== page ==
General Competition / Private Pain
You've put your heart and soul into making a movie for a cause you believe
in or a topic you are passionate about. It goes to a competition
comes the comment "aimed at too specific an audience."
It seems so unfair. Why can't judges accept that some movies are targeted
at a particular audience?
But almost all competitions are for movies aimed at a general audience. Judges
consider the quality of the film making technique, and the way information
is presented. If it is well done they will say so. But their brief is to
find work which can be shown to the public. So films which speak mainly to
minority interest groups tend not to do well.
How could competitions be otherwise?
It is hard enough for organisers to find good judges, let alone experts to
suit all the films that might be entered. Around the millennium many movies
were made about specific communities. Most were pretty dull if you lived
elsewhere, though fascinating to folk on their home turf. Could you seriously
expect the national comps to recruit judges familiar with every parish?
At the top competitions - especially international festivals - judges are
not just looking for technical ability. Their task is to consider entertainment
and interest values for the public. No matter how good a specialist film
is, it is unlikely to appeal to the wider audience.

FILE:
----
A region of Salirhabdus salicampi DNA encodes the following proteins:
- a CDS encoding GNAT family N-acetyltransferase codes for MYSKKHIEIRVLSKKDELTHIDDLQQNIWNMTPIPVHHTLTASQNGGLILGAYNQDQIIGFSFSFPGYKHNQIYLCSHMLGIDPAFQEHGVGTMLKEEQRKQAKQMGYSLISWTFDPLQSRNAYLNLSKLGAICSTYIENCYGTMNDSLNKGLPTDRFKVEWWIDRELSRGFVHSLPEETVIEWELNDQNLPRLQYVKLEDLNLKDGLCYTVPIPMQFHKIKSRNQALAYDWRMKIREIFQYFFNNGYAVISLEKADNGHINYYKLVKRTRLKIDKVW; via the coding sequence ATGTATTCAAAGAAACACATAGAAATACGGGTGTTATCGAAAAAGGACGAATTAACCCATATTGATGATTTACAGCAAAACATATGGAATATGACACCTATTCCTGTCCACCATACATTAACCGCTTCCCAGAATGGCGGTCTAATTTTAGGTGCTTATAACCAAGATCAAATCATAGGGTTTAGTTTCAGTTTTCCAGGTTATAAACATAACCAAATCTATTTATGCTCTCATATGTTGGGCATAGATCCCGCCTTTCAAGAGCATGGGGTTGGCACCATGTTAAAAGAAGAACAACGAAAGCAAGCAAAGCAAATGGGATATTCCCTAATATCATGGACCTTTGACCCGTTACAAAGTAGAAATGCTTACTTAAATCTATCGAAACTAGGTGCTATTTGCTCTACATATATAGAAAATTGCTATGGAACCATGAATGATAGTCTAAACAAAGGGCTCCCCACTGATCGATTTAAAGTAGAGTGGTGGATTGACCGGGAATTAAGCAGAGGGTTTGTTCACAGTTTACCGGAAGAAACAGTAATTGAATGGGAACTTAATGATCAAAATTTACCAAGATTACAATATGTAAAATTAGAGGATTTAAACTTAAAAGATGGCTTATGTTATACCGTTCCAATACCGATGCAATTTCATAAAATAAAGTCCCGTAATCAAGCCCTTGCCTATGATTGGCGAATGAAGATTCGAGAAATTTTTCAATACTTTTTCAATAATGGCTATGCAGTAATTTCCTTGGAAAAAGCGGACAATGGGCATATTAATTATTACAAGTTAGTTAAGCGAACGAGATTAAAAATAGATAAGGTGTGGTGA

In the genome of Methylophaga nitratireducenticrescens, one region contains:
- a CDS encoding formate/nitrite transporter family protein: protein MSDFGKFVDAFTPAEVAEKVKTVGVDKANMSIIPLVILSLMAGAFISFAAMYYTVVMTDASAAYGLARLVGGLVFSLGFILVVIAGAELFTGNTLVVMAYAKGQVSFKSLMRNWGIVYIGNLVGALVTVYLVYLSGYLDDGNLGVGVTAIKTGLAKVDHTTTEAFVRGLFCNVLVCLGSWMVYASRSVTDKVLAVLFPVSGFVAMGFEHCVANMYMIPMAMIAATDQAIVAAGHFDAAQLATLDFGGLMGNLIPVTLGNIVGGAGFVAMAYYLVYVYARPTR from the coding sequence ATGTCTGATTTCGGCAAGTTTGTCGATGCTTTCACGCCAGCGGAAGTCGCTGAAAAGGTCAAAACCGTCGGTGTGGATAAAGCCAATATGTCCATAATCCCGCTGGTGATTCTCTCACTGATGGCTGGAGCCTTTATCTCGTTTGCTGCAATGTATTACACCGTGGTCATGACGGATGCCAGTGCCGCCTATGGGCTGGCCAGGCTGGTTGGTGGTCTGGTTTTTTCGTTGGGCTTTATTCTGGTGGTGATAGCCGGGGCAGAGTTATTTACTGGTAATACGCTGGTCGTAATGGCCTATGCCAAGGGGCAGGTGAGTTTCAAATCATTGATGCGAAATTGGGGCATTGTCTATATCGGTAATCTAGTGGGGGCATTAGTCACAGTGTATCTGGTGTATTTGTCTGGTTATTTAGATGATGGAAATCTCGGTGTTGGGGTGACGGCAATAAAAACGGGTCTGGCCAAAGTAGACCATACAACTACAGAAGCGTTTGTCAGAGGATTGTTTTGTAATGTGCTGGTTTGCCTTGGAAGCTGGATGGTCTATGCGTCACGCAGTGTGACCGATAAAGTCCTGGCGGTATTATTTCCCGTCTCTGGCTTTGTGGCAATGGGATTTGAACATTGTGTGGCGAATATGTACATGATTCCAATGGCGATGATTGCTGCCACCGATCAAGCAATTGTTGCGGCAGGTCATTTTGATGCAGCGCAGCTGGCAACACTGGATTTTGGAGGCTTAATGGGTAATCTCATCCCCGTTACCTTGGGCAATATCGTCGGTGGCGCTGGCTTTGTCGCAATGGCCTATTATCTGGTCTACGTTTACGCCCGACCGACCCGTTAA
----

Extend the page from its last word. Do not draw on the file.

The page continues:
Those who know about railways, military history, penguins or the town of
Zap (N. Dakota) want a lot of detail in films about their subject -
detail which would overwhelm and bore a general audience. For such films
to come top they need to go to specialised competitions - if those exist.
There are certainly competitions for films on wildlife, transport and art.
Digital video making, however, offers a way out of the dilemma. It is possible
to make a separate version of your movie - probably shorter, omitting masses
of detail, but explaining basic elements which experts in the field take
for granted. I have seen one or two films "selling" a particular school to
parents and potential students that have been re-cut to be mini-documentaries
about modern education, for example.
If you do send your specialist movie to a competition, I hope the judges'
remarks will recognise all that is good about it, even if they do not give
it a prize. Remember why you made the film and who you made it for. Your
true reward will come when the work is seen by its intended audience.
- Dave Watterson